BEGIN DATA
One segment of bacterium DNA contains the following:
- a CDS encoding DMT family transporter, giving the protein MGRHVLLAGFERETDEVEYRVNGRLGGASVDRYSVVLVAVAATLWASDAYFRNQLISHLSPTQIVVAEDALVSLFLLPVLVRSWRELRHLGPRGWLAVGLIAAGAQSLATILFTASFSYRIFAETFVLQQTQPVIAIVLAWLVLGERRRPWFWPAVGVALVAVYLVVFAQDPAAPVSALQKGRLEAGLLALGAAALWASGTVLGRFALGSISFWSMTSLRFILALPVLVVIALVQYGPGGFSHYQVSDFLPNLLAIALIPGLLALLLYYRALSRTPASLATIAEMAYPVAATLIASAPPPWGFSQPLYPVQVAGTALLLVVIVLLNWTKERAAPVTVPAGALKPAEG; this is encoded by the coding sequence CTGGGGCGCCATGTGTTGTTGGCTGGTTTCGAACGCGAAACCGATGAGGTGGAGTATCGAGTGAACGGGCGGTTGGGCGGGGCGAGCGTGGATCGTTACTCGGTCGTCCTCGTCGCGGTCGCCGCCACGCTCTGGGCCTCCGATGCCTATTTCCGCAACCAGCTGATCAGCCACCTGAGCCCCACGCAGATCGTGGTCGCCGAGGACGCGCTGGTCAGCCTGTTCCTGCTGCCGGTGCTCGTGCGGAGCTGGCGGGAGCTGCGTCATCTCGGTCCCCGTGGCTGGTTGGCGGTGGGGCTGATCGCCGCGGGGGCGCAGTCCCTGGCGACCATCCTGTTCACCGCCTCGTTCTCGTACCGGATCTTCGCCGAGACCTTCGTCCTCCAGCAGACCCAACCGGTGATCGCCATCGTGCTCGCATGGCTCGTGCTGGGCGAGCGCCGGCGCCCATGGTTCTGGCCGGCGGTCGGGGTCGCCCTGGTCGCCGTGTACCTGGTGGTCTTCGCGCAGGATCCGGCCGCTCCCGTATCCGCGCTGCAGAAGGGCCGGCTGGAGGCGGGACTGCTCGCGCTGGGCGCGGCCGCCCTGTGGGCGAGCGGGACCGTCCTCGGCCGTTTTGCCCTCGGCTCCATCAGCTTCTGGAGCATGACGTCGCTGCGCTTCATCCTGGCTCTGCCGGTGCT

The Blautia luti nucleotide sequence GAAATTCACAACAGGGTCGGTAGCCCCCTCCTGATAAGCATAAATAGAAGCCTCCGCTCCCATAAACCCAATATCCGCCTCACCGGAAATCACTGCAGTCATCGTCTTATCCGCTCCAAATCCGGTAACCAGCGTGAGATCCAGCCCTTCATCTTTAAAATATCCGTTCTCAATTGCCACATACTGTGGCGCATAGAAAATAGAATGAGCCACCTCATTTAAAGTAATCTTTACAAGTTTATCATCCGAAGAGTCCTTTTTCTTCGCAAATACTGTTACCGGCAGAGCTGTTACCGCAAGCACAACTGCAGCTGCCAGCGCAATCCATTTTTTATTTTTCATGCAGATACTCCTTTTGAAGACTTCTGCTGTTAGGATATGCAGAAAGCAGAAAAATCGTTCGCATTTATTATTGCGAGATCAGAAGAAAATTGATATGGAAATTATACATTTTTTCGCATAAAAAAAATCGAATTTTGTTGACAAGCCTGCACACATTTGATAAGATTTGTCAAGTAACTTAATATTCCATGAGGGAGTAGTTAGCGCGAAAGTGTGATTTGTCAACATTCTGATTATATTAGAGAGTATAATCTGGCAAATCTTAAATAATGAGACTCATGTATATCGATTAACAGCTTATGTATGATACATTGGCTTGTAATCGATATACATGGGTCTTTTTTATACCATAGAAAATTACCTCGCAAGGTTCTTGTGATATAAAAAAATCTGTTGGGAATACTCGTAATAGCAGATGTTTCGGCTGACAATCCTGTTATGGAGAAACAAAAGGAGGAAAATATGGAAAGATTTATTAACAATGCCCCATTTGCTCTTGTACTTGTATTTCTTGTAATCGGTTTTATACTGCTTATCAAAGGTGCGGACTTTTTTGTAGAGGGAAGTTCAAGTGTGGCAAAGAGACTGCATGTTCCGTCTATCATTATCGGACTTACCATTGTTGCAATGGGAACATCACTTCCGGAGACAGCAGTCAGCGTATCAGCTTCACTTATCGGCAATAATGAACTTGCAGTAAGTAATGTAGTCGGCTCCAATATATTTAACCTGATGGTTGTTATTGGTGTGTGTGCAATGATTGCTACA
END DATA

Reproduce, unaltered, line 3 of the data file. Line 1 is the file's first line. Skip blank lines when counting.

The Blautia luti nucleotide sequence GAAATTCACAACAGGGTCGGTAGCCCCCTCCTGATAAGCATAAATAGAAGCCTCCGCTCCCATAAACCCAATATCCGCCTCACCGGAAATCACTGCAGTCATCGTCTTATCCGCTCCAAATCCGGTAACCAGCGTGAGATCCAGCCCTTCATCTTTAAAATATCCGTTCTCAATTGCCACATACTGTGGCGCATAGAAAATAGAATGAGCCACCTCATTTAAAGTAATCTTTACAAGTTTATCATCCGAAGAGTCCTTTTTCTTCGCAAATACTGTTACCGGCAGAGCTGTTACCGCAAGCACAACTGCAGCTGCCAGCGCAATCCATTTTTTATTTTTCATGCAGATACTCCTTTTGAAGACTTCTGCTGTTAGGATATGCAGAAAGCAGAAAAATCGTTCGCATTTATTATTGCGAGATCAGAAGAAAATTGATATGGAAATTATACATTTTTTCGCATAAAAAAAATCGAATTTTGTTGACAAGCCTGCACACATTTGATAAGATTTGTCAAGTAACTTAATATTCCATGAGGGAGTAGTTAGCGCGAAAGTGTGATTTGTCAACATTCTGATTATATTAGAGAGTATAATCTGGCAAATCTTAAATAATGAGACTCATGTATATCGATTAACAGCTTATGTATGATACATTGGCTTGTAATCGATATACATGGGTCTTTTTTATACCATAGAAAATTACCTCGCAAGGTTCTTGTGATATAAAAAAATCTGTTGGGAATACTCGTAATAGCAGATGTTTCGGCTGACAATCCTGTTATGGAGAAACAAAAGGAGGAAAATATGGAAAGATTTATTAACAATGCCCCATTTGCTCTTGTACTTGTATTTCTTGTAATCGGTTTTATACTGCTTATCAAAGGTGCGGACTTTTTTGTAGAGGGAAGTTCAAGTGTGGCAAAGAGACTGCATGTTCCGTCTATCATTATCGGACTTACCATTGTTGCAATGGGAACATCACTTCCGGAGACAGCAGTCAGCGTATCAGCTTCACTTATCGGCAATAATGAACTTGCAGTAAGTAATGTAGTCGGCTCCAATATATTTAACCTGATGGTTGTTATTGGTGTGTGTGCAATGATTGCTACA